<$16: 0 Inventory: 0
<$17: 0 Inventory: 4
< 18: 0 Inventory: 2
Over $18: 1 Inventory: 7
Coldest July 21st ever in Gore’s hometown, breaks 1877 record. I blame polar bears.
This place near the end of Steamboat Road is a 1905 cottage with direct waterfront and a dock on 0.3 of an acre. It was listed a year ago for $6.4 million and found no takers so this year the owner fired his first broker and hired another one to list it for …$6.4 million. Sure – it was the first broker’s fault this didn’t sell, not the price.Why, with the proper advertising – maybe to one of those mythical “International buyers” who show up with dollars in their pockets and think they’re spending drachmas – this place will go in a flash.
Massive quake moves New Zealand closer to Australia. I seem to recall that the U.S. is moving closer to Great Britain by something like a full 3″ a year. I learned that in 1976 and I have yet to see airline fares reflect it. I blame Cheney. And corporate greed, of course.
UPDATE: Oops! We are actually growing apart from Europe, due to the Mid-Atlantic rift. My bad. And my apologies to Mr. Cheny and greedy corporate airline chiefs everywhere.
Back in 2003 an odd parcel of land in the westernmost reaches of town was put up for sale at $1.2 million. I saw it and wondered who the hell would pay that much for such a clearly unmarketable location and site. Well of course, some fool immediately appeared, paid full price, and set about building a huge house there, then put it up for sale in 2007 for almost $6 million. No one wanted it.
Until, miraculously, a buyer appeared – my own client! I advised against it, I showed him alternatives that were far better buys, far better values, but he insisted on this one. So heck, we presented a very generous offer. It was rejected. I again advised my client to move on but he raised his offer by a sum that should have bought a Round Hill mansion – Walt’s place, perhaps. And the response? “I’m sticking to my price, f- you.”
Now we’ve moved on and aren’t coming back. The seller, who is facing foreclosure, will almost certainly not find another buyer who shares his taste for this location and most especially, this kind of style (no, we’re not speaking of 1038 Lake Avenue here, but it’s as though someone came and loved what that owner had done to his house and had his offer rejected – lunacy!). So when I see this house hit the Commercial Record’s foreclosure judgment list, I’ll feel a twinge for the man’s wife and children, but I won’t feel the least bit of sympathy for the deluded fool himself. Some people just aren’t intended to have money.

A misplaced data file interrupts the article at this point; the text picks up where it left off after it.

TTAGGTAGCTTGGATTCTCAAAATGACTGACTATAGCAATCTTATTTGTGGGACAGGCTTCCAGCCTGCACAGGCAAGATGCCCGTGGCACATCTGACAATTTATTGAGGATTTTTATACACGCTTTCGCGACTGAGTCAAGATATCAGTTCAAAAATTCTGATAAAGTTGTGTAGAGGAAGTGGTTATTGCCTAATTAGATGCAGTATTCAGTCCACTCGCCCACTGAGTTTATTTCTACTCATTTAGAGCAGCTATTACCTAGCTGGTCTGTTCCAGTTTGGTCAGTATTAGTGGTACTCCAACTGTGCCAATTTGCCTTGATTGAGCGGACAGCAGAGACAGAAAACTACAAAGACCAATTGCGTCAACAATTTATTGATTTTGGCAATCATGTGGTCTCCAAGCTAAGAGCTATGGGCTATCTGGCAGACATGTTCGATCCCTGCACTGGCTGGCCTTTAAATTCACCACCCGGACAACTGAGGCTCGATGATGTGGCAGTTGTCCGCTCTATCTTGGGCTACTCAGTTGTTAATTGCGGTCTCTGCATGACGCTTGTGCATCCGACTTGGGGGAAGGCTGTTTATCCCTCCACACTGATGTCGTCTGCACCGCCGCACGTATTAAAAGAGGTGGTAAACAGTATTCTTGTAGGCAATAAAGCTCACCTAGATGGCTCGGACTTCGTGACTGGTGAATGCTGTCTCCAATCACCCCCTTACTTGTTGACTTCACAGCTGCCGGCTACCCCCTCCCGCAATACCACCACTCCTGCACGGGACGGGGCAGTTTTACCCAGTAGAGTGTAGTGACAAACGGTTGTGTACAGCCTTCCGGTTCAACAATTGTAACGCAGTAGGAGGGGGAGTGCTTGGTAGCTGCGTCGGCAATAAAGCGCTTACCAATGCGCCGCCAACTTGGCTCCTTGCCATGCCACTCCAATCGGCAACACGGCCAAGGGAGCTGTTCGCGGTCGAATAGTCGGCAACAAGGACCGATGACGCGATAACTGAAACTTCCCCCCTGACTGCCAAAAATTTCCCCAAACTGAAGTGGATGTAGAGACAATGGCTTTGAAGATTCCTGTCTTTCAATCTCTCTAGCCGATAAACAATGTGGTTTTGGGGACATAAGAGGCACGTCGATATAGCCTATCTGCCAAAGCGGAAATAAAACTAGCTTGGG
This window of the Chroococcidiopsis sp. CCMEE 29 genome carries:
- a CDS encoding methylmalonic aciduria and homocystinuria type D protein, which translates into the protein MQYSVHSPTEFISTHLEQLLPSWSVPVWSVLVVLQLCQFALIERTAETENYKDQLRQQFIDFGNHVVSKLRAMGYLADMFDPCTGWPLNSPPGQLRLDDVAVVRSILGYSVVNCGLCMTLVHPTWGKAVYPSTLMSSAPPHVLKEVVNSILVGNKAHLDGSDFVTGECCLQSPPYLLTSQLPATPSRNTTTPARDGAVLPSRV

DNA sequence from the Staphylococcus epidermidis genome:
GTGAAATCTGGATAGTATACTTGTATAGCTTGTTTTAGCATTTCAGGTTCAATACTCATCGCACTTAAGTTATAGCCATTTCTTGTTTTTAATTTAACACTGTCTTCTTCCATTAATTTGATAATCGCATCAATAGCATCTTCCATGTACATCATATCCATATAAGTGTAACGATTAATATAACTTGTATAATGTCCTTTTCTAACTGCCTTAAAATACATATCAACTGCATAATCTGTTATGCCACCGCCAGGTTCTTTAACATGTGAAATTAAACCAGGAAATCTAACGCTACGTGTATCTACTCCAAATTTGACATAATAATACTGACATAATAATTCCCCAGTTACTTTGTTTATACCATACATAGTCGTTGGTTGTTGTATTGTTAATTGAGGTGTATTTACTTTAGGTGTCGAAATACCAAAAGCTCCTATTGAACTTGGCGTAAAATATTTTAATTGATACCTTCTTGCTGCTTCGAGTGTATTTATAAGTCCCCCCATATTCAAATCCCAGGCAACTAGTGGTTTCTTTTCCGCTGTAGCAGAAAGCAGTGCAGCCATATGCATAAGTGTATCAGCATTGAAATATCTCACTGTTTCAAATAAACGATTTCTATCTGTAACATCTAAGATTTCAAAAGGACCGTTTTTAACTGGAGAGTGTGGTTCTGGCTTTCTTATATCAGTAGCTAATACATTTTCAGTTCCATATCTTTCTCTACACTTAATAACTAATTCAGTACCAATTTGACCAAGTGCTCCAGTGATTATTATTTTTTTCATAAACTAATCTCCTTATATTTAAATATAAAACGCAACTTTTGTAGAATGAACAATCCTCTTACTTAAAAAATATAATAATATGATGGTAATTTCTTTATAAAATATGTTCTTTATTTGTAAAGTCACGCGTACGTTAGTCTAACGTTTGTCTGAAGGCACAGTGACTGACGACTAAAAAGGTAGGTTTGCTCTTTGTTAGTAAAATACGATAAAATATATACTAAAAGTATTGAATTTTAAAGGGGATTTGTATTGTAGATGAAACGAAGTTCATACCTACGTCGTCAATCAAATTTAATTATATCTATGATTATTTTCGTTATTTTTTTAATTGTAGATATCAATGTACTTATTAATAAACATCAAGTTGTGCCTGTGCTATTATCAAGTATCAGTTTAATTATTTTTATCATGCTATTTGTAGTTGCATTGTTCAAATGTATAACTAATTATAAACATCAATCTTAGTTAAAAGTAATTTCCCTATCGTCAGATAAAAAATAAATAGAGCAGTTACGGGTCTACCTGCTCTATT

Madoff trustee Picard in settlement talks with Fairfield Greenwich Group. As noted earlier today, Noel’s Fairfield Sentry Fund was dissolved yesterdayin the British Virgin Island, Attorney Boies is just one of dozens of lawyers clawing their way up the road to Walter’s house and, all in all, things look bleak for Walter and the Fabulous Five. Will they discover that “tomorrow is another day”? Will they have to leave Tara? Tune in, as the world turns.
Man arrested in Harlem for brutal murder, claims victim paid him to help commit suicide. Reached for comment by staff reporter Edgar Martins, Greenwich Police Chief David Ridberg was sympathetic. “Oh Jeeze, that poor guy,” he said. “But that’s what happens when you have an untrained police force like New York City’s. They see seven stab wounds in the back – just like Kissle on Dairy Road, you’ll remember – and they jump to he obvious conclusion: murder. It takes a sophisticated mind” – he tapped his temple for emphasis – “to go beyond that, all the way to suicide.” The Chief took a long pull on his sippy-cup and then continued, “I guarantee you, if the cop who made that bust had spent just one week with me nabbing seatbelt violators and red light runners, he’d never have made that mistake. Sophisticated training: it’s what sets the Greenwich Police Department apart and makes it the best in the world.”
CONGRESSIONAL QUARTERLY: Pelosi’s Door Revolves for Top Lobbyist. “The revolving door is wide open in House Speaker Nancy Pelosi’s office just two years after she promised to crack down on the practice of congressional aides moving into lobbying shops and then back into government. Pelosi announced Monday that she is hiring one of Washington’s top lobbyists, Richard Meltzer, to be her policy director. It is a position in which Meltzer, a longtime Pelosi friend, is certain to have tremendous input into the shape of legislation affecting the more than 200 clients he represented according to federal lobbying disclosure records.”
When she talked about “draining the swamp,” I didn’t realize she meant, “and refilling it with my friends.”
This 1930 carriage house has been kicking around the market for years, sometimes selling, sometimes not. It sold for $825,000 in 1996 and was relisted, unchanged, for $3.150 in 2004. That didn’t work so well but in 2007, after dropping to $2.875 it actually generated a bidding was and it sold that January for $2.975. The winner had second thoughts and relisted it in October ’07 for $3.495 and it’s been on the market ever since. Today it dropped to $2.745. Assessed value is $1.627.
In July, 2007, 59 new single family homes were listed. That number was 78 in July, 2008 and, so far this month, as of July 21, we’ve seen 58 come on. Just if you were wondering.